I’m sure you’ve been soaking up the Olympic coverage over the past 2 weeks, just like me.
And now that it’s over, the Post Olympic Depression (“POD”) is starting to kick in…
One of my favorite moments from each Games is when the Canadian team parades around the stadium in the Opening Ceremonies. It sends chills down my spine. Even some of the commercials (the first 2-3 times I see them) shake me to the core. Growing up watching the Games on TV, and live in person in Vancouver, London and Rio, there’s the only word that seems to capture the experience: magical.
“Magic” is also the only word that truly captures the emotions we feel as athletes when we finally win a championship or break through an elusive personal best.
What isn’t magical though, is the mental game of our favorite Olympians like Mikaël Kingsbury who had to deal with the pressure of being the overwhelming favorite in the moguls, and Kim Boutin who successfully navigated short track crashing chaos 13 times en route to winning 3 medals and being named the flag bearer for the closing ceremonies.
Just like Olympians have to learn and train to be able to do quadruple axle jumps in figure skating, or hop from mogul, to mogul, to mogul, to mogul in under a second, they also have to train their brains to cope with the pressure of a nation, and control the voice in their head.
So what now?
Now that the Games are over, you don’t automatically have hours of captivating coverage to watch, and you need something to numb your POD pain, here are some of the best videos I came across in the last two weeks explaining how you can start strengthening your mental game. Hopefully, they’ll help you climb atop a podium later this year, and maybe even lay the foundation for your Olympic journey.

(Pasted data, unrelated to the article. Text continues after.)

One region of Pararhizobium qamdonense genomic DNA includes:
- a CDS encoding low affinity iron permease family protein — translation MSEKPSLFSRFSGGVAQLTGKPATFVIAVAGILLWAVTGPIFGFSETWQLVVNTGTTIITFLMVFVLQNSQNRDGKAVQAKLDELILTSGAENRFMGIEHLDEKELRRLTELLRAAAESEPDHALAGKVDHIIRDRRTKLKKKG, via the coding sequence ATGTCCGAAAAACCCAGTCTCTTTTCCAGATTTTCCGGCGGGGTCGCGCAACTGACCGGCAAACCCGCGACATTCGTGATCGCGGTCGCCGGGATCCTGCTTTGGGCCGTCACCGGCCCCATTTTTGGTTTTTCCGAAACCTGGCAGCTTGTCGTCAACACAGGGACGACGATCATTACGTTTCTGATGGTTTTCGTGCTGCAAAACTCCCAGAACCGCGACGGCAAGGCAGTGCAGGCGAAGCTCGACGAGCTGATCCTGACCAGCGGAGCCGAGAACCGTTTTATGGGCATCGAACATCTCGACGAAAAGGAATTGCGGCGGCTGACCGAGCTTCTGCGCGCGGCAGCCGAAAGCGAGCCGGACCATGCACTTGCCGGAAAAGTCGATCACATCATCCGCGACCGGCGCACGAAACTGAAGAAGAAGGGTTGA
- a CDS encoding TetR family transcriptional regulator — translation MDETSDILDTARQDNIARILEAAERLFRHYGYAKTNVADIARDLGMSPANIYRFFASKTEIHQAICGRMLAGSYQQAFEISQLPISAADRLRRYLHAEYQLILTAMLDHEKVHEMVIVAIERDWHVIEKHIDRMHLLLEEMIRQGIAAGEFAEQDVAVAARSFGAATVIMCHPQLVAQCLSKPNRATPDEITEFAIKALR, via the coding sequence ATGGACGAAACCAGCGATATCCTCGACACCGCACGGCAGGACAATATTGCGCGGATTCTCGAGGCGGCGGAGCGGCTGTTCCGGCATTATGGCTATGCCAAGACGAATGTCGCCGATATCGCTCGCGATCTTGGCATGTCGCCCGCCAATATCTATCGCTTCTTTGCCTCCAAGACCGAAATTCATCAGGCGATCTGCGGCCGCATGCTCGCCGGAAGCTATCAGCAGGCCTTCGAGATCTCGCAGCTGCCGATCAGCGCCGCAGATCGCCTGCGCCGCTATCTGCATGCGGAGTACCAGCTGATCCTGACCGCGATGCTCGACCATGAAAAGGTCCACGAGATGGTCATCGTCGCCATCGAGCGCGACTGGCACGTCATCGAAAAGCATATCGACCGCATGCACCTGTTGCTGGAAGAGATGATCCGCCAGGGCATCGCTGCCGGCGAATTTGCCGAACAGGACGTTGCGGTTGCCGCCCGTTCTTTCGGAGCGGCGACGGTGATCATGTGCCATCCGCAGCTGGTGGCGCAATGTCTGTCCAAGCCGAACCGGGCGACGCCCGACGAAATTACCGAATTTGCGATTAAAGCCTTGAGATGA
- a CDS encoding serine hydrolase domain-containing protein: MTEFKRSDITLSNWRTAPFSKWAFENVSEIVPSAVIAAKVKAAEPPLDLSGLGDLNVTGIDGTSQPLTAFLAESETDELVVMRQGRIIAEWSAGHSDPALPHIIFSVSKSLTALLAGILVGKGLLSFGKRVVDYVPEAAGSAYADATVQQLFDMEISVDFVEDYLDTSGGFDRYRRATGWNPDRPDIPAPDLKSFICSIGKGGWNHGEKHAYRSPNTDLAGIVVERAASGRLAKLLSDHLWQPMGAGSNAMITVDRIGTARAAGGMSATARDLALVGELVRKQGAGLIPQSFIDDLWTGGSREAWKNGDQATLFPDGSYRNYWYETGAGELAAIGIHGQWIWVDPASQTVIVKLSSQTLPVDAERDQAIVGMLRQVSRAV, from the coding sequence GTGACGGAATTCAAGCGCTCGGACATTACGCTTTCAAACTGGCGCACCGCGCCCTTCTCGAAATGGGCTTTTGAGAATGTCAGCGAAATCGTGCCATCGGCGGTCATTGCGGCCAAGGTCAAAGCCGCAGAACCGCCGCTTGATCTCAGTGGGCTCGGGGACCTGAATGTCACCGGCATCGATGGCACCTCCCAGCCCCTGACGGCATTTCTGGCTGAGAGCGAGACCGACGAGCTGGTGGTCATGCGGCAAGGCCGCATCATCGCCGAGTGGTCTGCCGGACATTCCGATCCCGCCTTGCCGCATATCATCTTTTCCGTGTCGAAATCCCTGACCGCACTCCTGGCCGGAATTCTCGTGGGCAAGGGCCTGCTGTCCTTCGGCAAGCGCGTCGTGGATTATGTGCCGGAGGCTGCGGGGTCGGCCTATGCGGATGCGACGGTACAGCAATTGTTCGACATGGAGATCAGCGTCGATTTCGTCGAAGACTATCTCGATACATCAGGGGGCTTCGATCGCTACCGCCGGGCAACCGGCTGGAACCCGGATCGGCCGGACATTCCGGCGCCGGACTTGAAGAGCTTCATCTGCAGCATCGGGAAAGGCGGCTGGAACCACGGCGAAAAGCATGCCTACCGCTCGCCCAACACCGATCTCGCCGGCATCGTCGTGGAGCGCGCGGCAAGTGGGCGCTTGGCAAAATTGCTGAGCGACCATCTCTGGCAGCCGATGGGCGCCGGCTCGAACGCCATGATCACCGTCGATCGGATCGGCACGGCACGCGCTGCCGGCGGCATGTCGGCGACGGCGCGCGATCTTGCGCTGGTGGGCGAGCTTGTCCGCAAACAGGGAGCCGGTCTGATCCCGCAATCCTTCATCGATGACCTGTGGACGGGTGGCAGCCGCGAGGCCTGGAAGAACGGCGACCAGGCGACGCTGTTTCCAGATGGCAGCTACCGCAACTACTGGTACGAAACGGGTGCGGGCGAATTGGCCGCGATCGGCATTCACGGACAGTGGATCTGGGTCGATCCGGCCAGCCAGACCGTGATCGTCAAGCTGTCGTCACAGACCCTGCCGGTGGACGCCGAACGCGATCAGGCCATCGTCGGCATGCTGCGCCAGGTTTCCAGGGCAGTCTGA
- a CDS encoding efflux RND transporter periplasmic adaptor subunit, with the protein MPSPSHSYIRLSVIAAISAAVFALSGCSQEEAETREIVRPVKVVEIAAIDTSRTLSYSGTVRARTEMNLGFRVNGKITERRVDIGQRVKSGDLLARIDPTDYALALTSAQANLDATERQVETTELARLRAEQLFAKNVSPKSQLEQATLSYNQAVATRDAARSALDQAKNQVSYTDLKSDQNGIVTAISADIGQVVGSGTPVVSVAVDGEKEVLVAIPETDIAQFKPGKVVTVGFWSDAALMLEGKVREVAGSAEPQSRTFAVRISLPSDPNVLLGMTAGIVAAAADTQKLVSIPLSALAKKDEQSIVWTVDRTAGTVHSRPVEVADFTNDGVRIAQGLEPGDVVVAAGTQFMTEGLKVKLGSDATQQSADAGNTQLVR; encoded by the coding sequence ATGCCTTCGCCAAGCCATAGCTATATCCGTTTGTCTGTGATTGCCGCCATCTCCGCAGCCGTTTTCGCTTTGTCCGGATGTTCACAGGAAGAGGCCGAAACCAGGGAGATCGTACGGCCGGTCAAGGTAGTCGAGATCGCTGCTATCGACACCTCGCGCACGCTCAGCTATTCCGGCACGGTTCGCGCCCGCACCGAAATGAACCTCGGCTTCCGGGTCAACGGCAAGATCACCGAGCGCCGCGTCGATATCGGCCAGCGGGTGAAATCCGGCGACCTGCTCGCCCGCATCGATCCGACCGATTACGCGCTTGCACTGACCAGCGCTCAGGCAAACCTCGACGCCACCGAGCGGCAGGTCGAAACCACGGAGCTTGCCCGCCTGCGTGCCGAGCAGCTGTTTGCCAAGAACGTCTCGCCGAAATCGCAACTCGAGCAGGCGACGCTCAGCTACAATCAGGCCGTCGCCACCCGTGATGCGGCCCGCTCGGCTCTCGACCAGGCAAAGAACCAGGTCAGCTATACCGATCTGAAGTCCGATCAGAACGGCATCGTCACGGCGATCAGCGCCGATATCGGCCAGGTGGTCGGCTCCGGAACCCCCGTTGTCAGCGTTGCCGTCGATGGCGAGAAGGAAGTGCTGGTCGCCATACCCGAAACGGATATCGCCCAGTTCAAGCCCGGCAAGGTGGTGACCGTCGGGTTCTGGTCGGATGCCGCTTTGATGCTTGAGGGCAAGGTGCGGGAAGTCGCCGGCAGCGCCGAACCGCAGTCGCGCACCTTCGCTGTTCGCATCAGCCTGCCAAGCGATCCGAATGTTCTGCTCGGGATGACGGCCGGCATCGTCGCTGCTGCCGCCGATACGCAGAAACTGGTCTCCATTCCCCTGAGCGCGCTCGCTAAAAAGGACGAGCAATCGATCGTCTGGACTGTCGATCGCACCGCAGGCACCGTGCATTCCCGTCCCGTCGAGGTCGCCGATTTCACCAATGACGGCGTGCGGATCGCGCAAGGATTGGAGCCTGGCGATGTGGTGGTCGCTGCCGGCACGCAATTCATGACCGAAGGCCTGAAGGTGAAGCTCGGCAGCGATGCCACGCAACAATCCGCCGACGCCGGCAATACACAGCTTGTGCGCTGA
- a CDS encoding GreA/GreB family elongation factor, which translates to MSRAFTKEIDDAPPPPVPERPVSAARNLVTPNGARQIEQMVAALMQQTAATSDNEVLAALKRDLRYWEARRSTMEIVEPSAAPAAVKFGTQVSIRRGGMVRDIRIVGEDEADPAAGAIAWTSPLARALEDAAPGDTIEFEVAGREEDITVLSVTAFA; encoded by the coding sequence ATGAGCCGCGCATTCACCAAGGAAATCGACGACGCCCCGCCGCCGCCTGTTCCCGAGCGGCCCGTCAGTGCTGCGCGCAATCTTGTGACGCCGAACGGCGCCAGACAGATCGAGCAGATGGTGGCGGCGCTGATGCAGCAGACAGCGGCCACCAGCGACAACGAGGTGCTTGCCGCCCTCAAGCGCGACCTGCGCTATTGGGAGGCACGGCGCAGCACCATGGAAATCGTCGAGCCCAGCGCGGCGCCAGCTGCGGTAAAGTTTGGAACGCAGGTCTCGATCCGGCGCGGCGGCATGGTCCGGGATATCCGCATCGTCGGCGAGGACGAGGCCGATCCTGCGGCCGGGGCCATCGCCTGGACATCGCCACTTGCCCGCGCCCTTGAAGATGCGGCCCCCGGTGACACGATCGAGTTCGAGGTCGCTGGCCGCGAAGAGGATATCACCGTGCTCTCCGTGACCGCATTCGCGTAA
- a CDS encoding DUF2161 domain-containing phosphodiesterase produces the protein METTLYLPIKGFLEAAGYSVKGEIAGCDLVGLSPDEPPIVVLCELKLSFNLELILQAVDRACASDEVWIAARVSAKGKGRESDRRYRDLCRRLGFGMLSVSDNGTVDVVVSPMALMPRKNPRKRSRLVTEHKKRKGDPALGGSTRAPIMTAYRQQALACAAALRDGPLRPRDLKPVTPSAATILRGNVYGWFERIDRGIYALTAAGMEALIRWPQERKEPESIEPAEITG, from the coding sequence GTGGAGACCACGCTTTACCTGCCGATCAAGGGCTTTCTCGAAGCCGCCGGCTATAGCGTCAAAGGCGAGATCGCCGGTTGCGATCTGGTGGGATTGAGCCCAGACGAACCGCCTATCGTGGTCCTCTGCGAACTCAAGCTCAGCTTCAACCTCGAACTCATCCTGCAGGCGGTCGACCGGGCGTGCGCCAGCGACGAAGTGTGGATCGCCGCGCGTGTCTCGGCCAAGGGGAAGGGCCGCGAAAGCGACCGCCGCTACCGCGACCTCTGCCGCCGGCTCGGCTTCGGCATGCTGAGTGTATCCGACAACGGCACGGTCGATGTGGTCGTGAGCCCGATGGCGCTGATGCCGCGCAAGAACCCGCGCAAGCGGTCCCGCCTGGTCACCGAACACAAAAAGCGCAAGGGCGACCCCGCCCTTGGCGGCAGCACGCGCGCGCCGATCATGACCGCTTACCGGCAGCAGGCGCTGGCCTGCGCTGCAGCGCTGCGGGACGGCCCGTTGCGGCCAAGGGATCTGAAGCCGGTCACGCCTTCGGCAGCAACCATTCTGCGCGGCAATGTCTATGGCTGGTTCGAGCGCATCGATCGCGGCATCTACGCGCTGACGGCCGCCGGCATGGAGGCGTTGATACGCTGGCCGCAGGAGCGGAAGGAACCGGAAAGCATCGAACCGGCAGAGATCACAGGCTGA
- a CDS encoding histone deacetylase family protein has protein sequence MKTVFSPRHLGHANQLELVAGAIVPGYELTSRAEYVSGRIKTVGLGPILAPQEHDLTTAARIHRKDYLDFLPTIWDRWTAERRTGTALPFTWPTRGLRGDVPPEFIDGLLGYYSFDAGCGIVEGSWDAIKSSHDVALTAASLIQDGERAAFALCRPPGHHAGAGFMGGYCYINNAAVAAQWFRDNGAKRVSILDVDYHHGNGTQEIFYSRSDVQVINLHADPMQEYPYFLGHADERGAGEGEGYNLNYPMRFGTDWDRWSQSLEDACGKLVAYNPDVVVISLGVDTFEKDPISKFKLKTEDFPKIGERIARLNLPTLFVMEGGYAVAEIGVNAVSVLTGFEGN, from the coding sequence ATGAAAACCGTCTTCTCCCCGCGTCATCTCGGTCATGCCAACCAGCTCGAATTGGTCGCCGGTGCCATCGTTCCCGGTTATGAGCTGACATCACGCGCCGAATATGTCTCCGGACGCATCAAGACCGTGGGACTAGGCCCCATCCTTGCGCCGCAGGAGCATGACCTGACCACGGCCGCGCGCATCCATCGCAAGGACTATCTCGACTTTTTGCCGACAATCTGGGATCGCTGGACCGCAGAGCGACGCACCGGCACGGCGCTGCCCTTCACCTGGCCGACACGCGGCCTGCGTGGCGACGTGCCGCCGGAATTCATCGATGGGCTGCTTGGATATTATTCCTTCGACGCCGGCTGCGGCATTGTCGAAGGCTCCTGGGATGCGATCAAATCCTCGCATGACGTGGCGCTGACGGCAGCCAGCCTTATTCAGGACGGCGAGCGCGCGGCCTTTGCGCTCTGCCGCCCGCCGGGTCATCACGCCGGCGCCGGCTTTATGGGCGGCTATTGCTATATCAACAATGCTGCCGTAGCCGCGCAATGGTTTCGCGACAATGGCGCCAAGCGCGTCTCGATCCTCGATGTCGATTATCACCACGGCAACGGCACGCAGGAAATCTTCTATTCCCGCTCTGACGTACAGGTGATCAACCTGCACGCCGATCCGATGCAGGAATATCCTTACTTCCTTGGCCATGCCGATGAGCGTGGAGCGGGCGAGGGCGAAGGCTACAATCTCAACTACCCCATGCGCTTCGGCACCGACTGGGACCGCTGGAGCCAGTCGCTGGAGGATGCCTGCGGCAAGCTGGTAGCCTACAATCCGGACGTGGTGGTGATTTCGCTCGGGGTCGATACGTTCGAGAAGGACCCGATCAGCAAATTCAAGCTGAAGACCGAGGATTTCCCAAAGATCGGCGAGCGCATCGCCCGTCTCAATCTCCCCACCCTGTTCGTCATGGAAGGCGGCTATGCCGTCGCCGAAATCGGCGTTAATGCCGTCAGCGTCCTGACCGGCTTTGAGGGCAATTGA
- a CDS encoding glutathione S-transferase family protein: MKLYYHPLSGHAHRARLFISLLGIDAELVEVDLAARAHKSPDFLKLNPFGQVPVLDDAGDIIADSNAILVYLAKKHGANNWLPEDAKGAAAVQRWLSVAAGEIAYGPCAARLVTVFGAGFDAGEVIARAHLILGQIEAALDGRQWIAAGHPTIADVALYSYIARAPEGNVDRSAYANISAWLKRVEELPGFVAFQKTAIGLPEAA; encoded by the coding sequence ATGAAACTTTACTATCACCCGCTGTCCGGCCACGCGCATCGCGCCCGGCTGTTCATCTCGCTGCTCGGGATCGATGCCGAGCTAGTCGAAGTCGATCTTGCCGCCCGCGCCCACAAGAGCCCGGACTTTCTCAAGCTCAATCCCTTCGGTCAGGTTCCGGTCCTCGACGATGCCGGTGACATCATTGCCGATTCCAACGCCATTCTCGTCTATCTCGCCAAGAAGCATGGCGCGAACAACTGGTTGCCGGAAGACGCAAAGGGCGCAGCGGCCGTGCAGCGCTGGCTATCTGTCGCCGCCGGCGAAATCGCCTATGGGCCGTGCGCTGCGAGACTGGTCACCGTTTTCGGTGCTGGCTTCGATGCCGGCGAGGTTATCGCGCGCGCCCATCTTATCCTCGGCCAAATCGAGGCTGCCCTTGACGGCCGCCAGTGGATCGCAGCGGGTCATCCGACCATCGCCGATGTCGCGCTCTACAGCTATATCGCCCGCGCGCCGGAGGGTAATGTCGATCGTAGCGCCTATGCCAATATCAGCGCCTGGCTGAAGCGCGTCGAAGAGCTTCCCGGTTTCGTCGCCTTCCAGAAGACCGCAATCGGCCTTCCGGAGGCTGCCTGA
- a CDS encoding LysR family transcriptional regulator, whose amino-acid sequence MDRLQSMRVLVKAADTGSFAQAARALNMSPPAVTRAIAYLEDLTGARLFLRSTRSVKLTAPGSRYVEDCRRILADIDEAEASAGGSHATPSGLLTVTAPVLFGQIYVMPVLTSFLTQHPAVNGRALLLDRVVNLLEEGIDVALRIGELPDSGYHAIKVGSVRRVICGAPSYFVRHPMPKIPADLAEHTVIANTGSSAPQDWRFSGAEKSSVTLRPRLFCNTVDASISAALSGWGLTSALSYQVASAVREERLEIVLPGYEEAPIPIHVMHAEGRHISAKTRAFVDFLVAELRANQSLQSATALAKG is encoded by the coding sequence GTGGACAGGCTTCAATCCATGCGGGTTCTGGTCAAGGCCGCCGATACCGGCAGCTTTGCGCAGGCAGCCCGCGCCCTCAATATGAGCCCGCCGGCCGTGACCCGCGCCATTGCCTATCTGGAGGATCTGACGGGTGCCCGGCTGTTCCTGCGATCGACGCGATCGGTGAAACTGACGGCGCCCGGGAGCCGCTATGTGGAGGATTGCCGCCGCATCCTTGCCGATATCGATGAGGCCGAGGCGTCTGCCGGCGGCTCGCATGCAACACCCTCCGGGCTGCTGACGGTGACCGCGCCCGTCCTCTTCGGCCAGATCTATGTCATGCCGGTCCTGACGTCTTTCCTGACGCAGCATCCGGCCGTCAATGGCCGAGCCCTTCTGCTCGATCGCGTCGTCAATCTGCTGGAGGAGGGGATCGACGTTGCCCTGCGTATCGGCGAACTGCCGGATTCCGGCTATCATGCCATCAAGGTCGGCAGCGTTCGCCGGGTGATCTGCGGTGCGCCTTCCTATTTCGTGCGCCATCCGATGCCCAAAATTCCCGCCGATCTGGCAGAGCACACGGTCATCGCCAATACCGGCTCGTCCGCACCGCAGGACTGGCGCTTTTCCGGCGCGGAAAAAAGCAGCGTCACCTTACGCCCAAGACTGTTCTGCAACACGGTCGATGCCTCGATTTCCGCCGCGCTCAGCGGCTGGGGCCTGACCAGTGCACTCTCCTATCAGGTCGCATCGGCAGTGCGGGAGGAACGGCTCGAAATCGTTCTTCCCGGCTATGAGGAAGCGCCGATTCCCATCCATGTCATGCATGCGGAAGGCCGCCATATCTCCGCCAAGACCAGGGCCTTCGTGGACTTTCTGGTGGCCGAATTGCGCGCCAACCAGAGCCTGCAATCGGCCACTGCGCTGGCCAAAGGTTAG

Inside an Olympic Athlete’s Mind | New York Times
The clips cover:
- How to hit the reset button when self-doubt and the fear of failure creeps in;
- The metaphors athletes use to stay calm, confident, and focused (an arrow launching out of a bow at the start of biathlon, a bird flying through a cross-country ski course, or a waterfall running fluid and emotionless down a luge track; and
- The confidence and composure that comes from taking up to 2 hours to visualize the perfect figure skating routine.
Measuring Up | CBC Sports
4-time Olympic medalist Adam Van Koeverden goes behind the scenes to understand some of the scientific aspects of preparing for the Olympics
After winning Gold in Sochi, slopestyle skier, Dara Howell stopped having fun, began to doubt herself, and ran away from the sport. Working with a Sports Psychologist, she developed an “Evidence List” that helped her appreciate and own her accomplishments, and ultimately guided her to Pyeongchang.
Cross Country skier Dahria spends her off-season increasing her lactate tolerance so that come race-time, her body to interpret pain as a reward.
How the brain leads to Olympic Gold | CBC News
A pair of Professors from John Hopkins University discuss:
- How an elite athlete’s brain is different from a normal one; and
- How they can predict an athlete’s likelihood of choking based on how much they fear and focus on failure.